Meteorology and Atmospheric Physics

, Volume 56, Issue 1, pp 57–79

Scale interaction in the Western Pacific Monsoon

  • G. J. Holland
Article

DOI: 10.1007/BF01022521

Cite this article as:
Holland, G.J. Meteorl. Atmos. Phys. (1995) 56: 57. doi:10.1007/BF01022521

Summary

The lower-tropospheric scale interactions occurring in the summer monsoon of the western North Pacific are reviewed and summarised in a conceptual model. Diabatic heating produces a circulation with similar characteristics to those that are observed. In the lower troposphere the advection of vorticity by the divergent wind produces a compact, and more intense response than in the upper levels. Subsequent phase dispersion westward, and group propagation eastwards, lead to a monsoon depression in convectively suppressed conditions, a westerly jet with cross-equatorial flow, and a strong confluence region to the east of the monsoon depression.

I suggest that this confluence zone traps tropical waves in the mid-lower troposphere in a similar manner to the accumulation and emanation mechanisms described by Chang and Webster. The details of the convection in the confluence zone are of little direct consequence to the monsoon circulation, which is similar in scale to the deformation radius for the undisturbed tropics. However, mesoscale convective systems can both self organise into larger coherent structures and produce vortices of horizontal scale 100–200 km, which are long-lived and potentially have considerable indirect influence on both the monsoon and embedded systems, such as tropical cyclones. The confluence zone provides an excellent environment for tropical cyclone formation, which is enhanced by the presence of a previously developed tropical cyclone. Scale-interaction arising from the merger of developing vortices and the large monsoon depression can lead to development of a very large typhoon and rapid breakdown of the total monsoon circulation. The interaction of tropical cyclones with the mid-latitude systems is complex and not well understood, but recurving tropical cyclones may provide a major component of the emanation of energy to higher latitudes.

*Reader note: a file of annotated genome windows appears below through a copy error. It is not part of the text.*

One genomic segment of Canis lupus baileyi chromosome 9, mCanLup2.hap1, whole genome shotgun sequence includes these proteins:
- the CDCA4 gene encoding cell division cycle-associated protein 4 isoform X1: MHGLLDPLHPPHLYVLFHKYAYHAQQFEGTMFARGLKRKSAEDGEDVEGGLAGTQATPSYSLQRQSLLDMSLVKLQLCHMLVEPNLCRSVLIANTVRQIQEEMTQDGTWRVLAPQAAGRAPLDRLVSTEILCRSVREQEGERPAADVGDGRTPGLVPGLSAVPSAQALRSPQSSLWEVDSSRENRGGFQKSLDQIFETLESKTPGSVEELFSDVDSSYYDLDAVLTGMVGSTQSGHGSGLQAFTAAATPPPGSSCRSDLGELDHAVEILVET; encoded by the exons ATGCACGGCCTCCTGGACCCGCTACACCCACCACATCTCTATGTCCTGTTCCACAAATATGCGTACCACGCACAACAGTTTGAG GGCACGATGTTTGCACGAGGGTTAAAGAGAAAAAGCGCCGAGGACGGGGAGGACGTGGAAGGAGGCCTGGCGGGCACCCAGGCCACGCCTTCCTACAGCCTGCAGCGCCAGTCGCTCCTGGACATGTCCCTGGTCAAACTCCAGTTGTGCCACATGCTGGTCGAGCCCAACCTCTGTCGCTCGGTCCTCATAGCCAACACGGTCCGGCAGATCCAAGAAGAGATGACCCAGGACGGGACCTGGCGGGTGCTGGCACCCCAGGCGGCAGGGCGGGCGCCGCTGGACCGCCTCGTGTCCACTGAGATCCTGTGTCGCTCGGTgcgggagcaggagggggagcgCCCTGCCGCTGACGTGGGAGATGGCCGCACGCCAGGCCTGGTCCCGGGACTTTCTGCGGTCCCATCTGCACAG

Copyright information

© Springer-Verlag 1995

Authors and Affiliations

  • G. J. Holland
    • 1
  1. 1.Bureau of Meteorology Research CentreMelbourneAustralia